"If you watch the news, you may have heard the head of this network, Leslie Moonves, was forced to step down yesterday," Colbert told his audience. "This came after a second Ronan Farrow exposé featured more women accusing him of sexual harassment and assault. It's never a good sign when you're the subject of a Ronan Farrow double-dip. You don't want it."
The article included several disturbing allegations, Colbert noted, including a woman's account of entering Moonves's office to "discuss a work matter," only to later have Moonves allegedly leave the office for wine before returning "aroused" without his pants. "In total, Moonves is accused of harassing or assaulting 13 women . . . The article is extremely disturbing and I'm not surprised that that's it," Colbert said. "Les Moonves is gone, for at least nine months until he does a set at the Comedy Cellar. We'll see."
The Comedy Cellar reference, of course, is a dig at Louis C.K., who recently returned to stand-up less than a year after admitting to a years-long pattern of sexual misconduct. During his set, C.K. reportedly didn't mention this admission at all.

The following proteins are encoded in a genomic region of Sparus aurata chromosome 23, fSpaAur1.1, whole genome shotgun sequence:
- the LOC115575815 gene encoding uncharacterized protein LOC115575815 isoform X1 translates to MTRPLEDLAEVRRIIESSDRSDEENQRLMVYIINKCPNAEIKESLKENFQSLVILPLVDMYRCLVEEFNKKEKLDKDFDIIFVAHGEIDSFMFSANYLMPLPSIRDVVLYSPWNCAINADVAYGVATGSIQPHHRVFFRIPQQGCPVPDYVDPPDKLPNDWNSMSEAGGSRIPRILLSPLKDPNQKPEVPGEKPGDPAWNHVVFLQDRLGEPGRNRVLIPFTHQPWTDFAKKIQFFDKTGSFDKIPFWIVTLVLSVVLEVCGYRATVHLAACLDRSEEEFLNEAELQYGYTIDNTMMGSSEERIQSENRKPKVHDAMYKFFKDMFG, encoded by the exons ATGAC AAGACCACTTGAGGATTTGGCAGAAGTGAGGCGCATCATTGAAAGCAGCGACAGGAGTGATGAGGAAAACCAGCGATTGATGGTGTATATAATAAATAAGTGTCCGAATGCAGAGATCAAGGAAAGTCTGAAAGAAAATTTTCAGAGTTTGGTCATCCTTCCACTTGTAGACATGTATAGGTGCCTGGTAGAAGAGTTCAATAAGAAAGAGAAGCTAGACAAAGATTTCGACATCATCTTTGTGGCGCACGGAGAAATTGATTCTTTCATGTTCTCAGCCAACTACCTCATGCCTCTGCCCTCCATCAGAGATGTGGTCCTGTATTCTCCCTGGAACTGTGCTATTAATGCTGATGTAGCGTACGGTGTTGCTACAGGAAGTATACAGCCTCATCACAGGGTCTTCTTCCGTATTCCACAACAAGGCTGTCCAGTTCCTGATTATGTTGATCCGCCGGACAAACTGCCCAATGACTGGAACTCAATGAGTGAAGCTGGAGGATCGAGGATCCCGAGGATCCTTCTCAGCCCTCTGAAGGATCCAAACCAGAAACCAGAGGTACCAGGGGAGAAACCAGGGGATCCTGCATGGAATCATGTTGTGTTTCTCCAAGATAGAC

This doesn't mark the first time Colbert has spoken candidly about his former boss. Back in July, he named Moonves when speaking on the importance of accountability. "Everybody believes in accountability until it's their guy," he said at the time. "And make no mistake, Les Moonves is my guy. He hired me to sit in this chair. He stood behind this show while we were struggling to find our voice. He gave us the time and the resources to succeed. And he has stood by us when people were mad at me."
Colbert added that "accountability is meaningless," however, unless we demand it from everyone "whether it's the leader of the network or the leader of the free world."